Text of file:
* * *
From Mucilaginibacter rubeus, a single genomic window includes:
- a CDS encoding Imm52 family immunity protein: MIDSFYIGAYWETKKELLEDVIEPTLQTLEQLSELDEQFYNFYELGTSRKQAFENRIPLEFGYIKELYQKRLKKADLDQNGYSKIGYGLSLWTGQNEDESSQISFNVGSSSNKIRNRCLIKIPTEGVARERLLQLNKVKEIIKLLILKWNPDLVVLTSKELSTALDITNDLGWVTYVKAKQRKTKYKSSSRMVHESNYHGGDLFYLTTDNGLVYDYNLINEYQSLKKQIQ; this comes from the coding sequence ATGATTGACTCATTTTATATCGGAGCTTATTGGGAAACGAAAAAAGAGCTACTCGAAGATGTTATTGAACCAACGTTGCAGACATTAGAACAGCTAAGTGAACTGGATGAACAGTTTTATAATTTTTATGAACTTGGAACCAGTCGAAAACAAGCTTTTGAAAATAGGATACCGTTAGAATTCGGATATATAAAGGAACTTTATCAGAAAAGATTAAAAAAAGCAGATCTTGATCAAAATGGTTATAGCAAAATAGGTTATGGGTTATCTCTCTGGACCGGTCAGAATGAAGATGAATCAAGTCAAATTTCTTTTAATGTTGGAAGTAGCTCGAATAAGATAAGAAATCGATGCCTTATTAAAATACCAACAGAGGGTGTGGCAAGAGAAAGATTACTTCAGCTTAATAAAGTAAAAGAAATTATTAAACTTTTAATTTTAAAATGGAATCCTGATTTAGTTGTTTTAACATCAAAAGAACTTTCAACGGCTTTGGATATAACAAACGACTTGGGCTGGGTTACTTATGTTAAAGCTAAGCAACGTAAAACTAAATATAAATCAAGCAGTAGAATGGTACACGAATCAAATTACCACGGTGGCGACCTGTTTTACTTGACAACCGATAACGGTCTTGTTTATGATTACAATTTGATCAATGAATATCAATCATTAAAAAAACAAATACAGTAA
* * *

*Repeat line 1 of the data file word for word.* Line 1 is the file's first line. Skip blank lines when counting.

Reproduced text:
From Mucilaginibacter rubeus, a single genomic window includes: